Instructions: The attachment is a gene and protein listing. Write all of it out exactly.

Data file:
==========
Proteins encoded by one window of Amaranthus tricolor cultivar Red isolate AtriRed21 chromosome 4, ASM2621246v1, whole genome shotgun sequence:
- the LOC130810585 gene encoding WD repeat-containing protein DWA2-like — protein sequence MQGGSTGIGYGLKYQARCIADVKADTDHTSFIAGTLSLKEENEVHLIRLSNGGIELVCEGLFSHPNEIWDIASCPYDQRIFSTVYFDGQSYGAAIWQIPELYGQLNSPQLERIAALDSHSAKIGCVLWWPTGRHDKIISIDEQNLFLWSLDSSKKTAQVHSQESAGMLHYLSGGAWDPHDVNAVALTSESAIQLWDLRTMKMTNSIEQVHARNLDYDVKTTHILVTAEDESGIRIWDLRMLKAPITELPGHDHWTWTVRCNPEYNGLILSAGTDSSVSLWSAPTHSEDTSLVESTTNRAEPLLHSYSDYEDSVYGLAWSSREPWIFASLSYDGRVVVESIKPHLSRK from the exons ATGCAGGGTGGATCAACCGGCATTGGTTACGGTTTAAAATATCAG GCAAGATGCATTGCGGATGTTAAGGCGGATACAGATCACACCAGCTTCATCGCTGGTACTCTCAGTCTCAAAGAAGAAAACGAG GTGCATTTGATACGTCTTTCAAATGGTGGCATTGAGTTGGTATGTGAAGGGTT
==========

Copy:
Proteins encoded by one window of Amaranthus tricolor cultivar Red isolate AtriRed21 chromosome 4, ASM2621246v1, whole genome shotgun sequence:
- the LOC130810585 gene encoding WD repeat-containing protein DWA2-like — protein sequence MQGGSTGIGYGLKYQARCIADVKADTDHTSFIAGTLSLKEENEVHLIRLSNGGIELVCEGLFSHPNEIWDIASCPYDQRIFSTVYFDGQSYGAAIWQIPELYGQLNSPQLERIAALDSHSAKIGCVLWWPTGRHDKIISIDEQNLFLWSLDSSKKTAQVHSQESAGMLHYLSGGAWDPHDVNAVALTSESAIQLWDLRTMKMTNSIEQVHARNLDYDVKTTHILVTAEDESGIRIWDLRMLKAPITELPGHDHWTWTVRCNPEYNGLILSAGTDSSVSLWSAPTHSEDTSLVESTTNRAEPLLHSYSDYEDSVYGLAWSSREPWIFASLSYDGRVVVESIKPHLSRK from the exons ATGCAGGGTGGATCAACCGGCATTGGTTACGGTTTAAAATATCAG GCAAGATGCATTGCGGATGTTAAGGCGGATACAGATCACACCAGCTTCATCGCTGGTACTCTCAGTCTCAAAGAAGAAAACGAG GTGCATTTGATACGTCTTTCAAATGGTGGCATTGAGTTGGTATGTGAAGGGTT